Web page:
Daniélou, Jean, S.J. "Chapter Nine: The Figures of the Eucharist." The Bible and the Liturgy." Notre Dame, IN: University of Notre Dame Press, 1956, pp. 142-161.
Daniélou begins his discussion of figures of the Eucharist with a description of the prayer of thanksgiving at the start of the consecration (Daniélou 1956, 142). The text of Apostolic Constitutions book eight describes it in detail. Daniélou notes that only some parts of it remain to this day in the preface of the consecration.
The prayer of consecration, because it makes reference to Old and New Testament figures, suggests we look at the Old Testament for foreshadowing of the Sacrament (Daniélou 1956, 143). Daniélou finds four particularly important episodes: "the sacrifice of Melchisedech, the manna of Exodus, the meal of the Covenant, the Paschal meal" (Daniélou 1956, 143).
The offering of bread and wine by Melchisedech, who is already easily taken as a type of Christ, has long been taken as significant of the eucharist (Daniélou 1956), 143). This is likely an intentional move by Jesus in selecting bread and wine for the purpose, as well as an application made as early as the letter to the Hebrews (Daniélou 1956, 145). The New Testament certainly ties Jesus and Melchizedek together, showing him as the one greater than Abraham. Eusebius also particularly ties the New Testament to the Hebrew sacrificial system (Daniélou 1956, 146).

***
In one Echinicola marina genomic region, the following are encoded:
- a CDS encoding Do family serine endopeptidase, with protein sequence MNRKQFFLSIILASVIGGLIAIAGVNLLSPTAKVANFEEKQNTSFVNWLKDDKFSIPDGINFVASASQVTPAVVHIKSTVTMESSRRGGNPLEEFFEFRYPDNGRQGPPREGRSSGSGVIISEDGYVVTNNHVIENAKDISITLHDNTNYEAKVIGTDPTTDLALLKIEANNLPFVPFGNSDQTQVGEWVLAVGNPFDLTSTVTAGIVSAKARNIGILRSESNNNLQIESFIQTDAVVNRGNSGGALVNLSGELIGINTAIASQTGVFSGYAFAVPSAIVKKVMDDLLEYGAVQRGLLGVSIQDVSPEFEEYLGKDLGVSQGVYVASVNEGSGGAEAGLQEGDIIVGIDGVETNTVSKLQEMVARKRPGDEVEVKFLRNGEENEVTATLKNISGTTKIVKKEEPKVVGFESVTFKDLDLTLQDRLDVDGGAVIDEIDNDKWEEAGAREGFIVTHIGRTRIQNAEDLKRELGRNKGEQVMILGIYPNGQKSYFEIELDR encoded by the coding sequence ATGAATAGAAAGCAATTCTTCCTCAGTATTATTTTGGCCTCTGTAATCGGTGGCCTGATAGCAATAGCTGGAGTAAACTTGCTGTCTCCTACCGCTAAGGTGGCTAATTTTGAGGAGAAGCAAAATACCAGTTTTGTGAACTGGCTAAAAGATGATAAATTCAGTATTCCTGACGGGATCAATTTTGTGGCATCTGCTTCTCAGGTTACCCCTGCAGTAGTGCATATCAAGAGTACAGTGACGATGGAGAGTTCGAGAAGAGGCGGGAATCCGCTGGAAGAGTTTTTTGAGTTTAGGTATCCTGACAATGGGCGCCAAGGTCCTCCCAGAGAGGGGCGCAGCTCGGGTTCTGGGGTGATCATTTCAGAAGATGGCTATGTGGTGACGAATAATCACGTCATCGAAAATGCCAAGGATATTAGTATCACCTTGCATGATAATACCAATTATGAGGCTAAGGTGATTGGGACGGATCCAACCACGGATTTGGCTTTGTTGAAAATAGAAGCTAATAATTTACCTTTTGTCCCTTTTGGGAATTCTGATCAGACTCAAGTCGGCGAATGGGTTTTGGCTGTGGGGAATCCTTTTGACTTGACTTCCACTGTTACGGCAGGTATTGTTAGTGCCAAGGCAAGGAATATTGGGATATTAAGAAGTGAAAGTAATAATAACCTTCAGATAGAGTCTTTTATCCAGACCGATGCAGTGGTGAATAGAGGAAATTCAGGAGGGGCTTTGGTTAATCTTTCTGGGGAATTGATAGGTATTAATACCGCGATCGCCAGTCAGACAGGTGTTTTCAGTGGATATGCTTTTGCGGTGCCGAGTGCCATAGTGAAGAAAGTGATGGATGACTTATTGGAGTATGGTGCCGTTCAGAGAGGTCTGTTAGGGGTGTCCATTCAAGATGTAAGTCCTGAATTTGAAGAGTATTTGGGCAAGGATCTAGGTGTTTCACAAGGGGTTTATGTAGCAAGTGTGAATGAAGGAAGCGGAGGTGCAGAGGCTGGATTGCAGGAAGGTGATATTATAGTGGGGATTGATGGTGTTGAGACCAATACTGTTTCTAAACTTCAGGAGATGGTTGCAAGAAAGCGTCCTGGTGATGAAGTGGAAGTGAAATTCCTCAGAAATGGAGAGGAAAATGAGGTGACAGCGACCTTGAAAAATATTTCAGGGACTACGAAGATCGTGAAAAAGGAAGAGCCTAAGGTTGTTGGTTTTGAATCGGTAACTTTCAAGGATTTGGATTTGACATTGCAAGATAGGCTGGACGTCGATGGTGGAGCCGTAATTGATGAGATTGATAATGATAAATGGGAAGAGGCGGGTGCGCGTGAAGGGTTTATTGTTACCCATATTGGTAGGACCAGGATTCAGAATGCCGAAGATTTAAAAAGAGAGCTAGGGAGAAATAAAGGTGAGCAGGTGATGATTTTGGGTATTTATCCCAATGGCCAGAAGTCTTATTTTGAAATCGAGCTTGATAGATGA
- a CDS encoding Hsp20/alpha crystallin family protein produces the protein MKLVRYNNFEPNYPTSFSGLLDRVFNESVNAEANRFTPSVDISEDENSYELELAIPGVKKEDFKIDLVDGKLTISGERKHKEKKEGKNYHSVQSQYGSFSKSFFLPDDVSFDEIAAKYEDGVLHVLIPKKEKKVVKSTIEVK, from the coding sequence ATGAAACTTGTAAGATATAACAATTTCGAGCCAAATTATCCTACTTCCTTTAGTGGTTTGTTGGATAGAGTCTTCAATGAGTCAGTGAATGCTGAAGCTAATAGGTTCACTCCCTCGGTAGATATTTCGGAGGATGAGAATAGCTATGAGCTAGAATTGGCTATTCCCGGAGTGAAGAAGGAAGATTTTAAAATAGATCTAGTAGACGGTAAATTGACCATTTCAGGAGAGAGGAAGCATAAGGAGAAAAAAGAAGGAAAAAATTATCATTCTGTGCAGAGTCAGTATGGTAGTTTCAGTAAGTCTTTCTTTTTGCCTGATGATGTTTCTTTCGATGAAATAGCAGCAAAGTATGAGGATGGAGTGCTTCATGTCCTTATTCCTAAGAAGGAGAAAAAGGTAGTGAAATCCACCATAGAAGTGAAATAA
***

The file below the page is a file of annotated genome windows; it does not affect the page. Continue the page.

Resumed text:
Daniélou also points to the Exodus account of manna in the wilderness as a symbol of the eucharist (Daniélou 1956, 147). Some Fathers also consider the giving of water from the rock of Horeb to be related to communion. The manna is a figure which is relatively easy to grasp. The water is a miraculous drink which came to Israel from the rock which was considered to be Christ (Daniélou 1956, 148). Daniélou illustrates these connections at some length.
A third suggestion of the Eucharist is found in a covenant meal, found in Jewish temple liturgy, expressing union with God and participation in the covenant people of God (Daniélou 1956, 153). This meal of fellowshipo, according to Daniélou, represented the typical Jewish understanding of the many Old Testament restoration narratives. He illustrates it from numerous canonical and non-canonical passages. The meals of Christ recorded in the Gospels have regularly been understood as a fulfillment of these Old Testament prophecies (Daniélou 1956, 155). The eschatoloigical banquet may also be seen as the means of Gentiles entering the kingdom of God. Daniélou observes the relatively universalistic nature of the banquet descriptions from the Gospels (Daniélou 1956, 157).